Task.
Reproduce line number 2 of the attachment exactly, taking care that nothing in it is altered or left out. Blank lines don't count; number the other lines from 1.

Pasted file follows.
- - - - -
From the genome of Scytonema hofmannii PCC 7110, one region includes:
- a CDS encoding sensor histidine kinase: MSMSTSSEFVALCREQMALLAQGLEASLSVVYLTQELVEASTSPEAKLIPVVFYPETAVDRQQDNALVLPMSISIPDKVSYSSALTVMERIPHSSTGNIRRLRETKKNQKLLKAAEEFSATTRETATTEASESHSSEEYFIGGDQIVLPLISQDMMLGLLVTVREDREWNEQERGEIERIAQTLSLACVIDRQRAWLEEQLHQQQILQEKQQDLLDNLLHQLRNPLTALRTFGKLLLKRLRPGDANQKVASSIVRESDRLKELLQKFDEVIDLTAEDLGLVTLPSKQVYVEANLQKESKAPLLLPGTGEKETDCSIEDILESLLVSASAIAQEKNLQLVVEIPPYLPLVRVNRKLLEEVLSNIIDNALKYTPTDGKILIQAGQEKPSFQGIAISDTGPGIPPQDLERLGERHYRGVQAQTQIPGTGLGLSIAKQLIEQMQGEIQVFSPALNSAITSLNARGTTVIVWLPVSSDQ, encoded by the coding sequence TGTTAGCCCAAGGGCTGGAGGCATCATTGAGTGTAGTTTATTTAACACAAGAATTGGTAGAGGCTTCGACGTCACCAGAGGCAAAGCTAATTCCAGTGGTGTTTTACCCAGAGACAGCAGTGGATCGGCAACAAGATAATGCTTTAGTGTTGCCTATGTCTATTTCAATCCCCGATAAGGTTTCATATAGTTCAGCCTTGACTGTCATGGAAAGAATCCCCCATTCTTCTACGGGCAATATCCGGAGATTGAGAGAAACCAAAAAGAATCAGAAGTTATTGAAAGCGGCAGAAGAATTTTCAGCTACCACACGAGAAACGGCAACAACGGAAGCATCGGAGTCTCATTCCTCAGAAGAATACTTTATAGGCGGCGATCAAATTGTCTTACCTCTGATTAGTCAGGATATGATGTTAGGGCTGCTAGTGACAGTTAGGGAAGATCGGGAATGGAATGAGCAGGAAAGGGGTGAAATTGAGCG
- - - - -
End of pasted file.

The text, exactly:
- a CDS encoding sensor histidine kinase: MSMSTSSEFVALCREQMALLAQGLEASLSVVYLTQELVEASTSPEAKLIPVVFYPETAVDRQQDNALVLPMSISIPDKVSYSSALTVMERIPHSSTGNIRRLRETKKNQKLLKAAEEFSATTRETATTEASESHSSEEYFIGGDQIVLPLISQDMMLGLLVTVREDREWNEQERGEIERIAQTLSLACVIDRQRAWLEEQLHQQQILQEKQQDLLDNLLHQLRNPLTALRTFGKLLLKRLRPGDANQKVASSIVRESDRLKELLQKFDEVIDLTAEDLGLVTLPSKQVYVEANLQKESKAPLLLPGTGEKETDCSIEDILESLLVSASAIAQEKNLQLVVEIPPYLPLVRVNRKLLEEVLSNIIDNALKYTPTDGKILIQAGQEKPSFQGIAISDTGPGIPPQDLERLGERHYRGVQAQTQIPGTGLGLSIAKQLIEQMQGEIQVFSPALNSAITSLNARGTTVIVWLPVSSDQ, encoded by the coding sequence TGTTAGCCCAAGGGCTGGAGGCATCATTGAGTGTAGTTTATTTAACACAAGAATTGGTAGAGGCTTCGACGTCACCAGAGGCAAAGCTAATTCCAGTGGTGTTTTACCCAGAGACAGCAGTGGATCGGCAACAAGATAATGCTTTAGTGTTGCCTATGTCTATTTCAATCCCCGATAAGGTTTCATATAGTTCAGCCTTGACTGTCATGGAAAGAATCCCCCATTCTTCTACGGGCAATATCCGGAGATTGAGAGAAACCAAAAAGAATCAGAAGTTATTGAAAGCGGCAGAAGAATTTTCAGCTACCACACGAGAAACGGCAACAACGGAAGCATCGGAGTCTCATTCCTCAGAAGAATACTTTATAGGCGGCGATCAAATTGTCTTACCTCTGATTAGTCAGGATATGATGTTAGGGCTGCTAGTGACAGTTAGGGAAGATCGGGAATGGAATGAGCAGGAAAGGGGTGAAATTGAGCG